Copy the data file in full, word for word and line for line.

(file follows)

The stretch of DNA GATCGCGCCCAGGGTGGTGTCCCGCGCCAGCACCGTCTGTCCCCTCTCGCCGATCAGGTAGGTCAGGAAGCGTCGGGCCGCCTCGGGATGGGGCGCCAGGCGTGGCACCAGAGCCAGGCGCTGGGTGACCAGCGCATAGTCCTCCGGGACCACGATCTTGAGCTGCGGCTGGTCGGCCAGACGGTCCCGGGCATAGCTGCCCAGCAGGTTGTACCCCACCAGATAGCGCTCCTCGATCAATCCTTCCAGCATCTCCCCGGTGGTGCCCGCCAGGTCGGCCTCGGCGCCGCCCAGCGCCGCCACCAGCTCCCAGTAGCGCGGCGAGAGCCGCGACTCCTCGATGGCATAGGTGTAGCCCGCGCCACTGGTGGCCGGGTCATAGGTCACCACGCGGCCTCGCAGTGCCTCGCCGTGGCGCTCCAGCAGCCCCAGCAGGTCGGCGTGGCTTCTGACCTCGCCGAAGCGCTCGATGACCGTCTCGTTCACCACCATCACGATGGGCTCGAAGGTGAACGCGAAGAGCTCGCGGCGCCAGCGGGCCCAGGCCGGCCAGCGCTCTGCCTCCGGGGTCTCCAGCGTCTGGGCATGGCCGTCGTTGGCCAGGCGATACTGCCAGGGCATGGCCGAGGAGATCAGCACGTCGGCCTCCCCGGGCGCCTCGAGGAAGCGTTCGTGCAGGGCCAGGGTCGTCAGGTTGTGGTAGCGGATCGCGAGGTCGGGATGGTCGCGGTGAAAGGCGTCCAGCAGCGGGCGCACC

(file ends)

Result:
The stretch of DNA GATCGCGCCCAGGGTGGTGTCCCGCGCCAGCACCGTCTGTCCCCTCTCGCCGATCAGGTAGGTCAGGAAGCGTCGGGCCGCCTCGGGATGGGGCGCCAGGCGTGGCACCAGAGCCAGGCGCTGGGTGACCAGCGCATAGTCCTCCGGGACCACGATCTTGAGCTGCGGCTGGTCGGCCAGACGGTCCCGGGCATAGCTGCCCAGCAGGTTGTACCCCACCAGATAGCGCTCCTCGATCAATCCTTCCAGCATCTCCCCGGTGGTGCCCGCCAGGTCGGCCTCGGCGCCGCCCAGCGCCGCCACCAGCTCCCAGTAGCGCGGCGAGAGCCGCGACTCCTCGATGGCATAGGTGTAGCCCGCGCCACTGGTGGCCGGGTCATAGGTCACCACGCGGCCTCGCAGTGCCTCGCCGTGGCGCTCCAGCAGCCCCAGCAGGTCGGCGTGGCTTCTGACCTCGCCGAAGCGCTCGATGACCGTCTCGTTCACCACCATCACGATGGGCTCGAAGGTGAACGCGAAGAGCTCGCGGCGCCAGCGGGCCCAGGCCGGCCAGCGCTCTGCCTCCGGGGTCTCCAGCGTCTGGGCATGGCCGTCGTTGGCCAGGCGATACTGCCAGGGCATGGCCGAGGAGATCAGCACGTCGGCCTCCCCGGGCGCCTCGAGGAAGCGTTCGTGCAGGGCCAGGGTCGTCAGGTTGTGGTAGCGGATCGCGAGGTCGGGATGGTCGCGGTGAAAGGCGTCCAGCAGCGGGCGCACC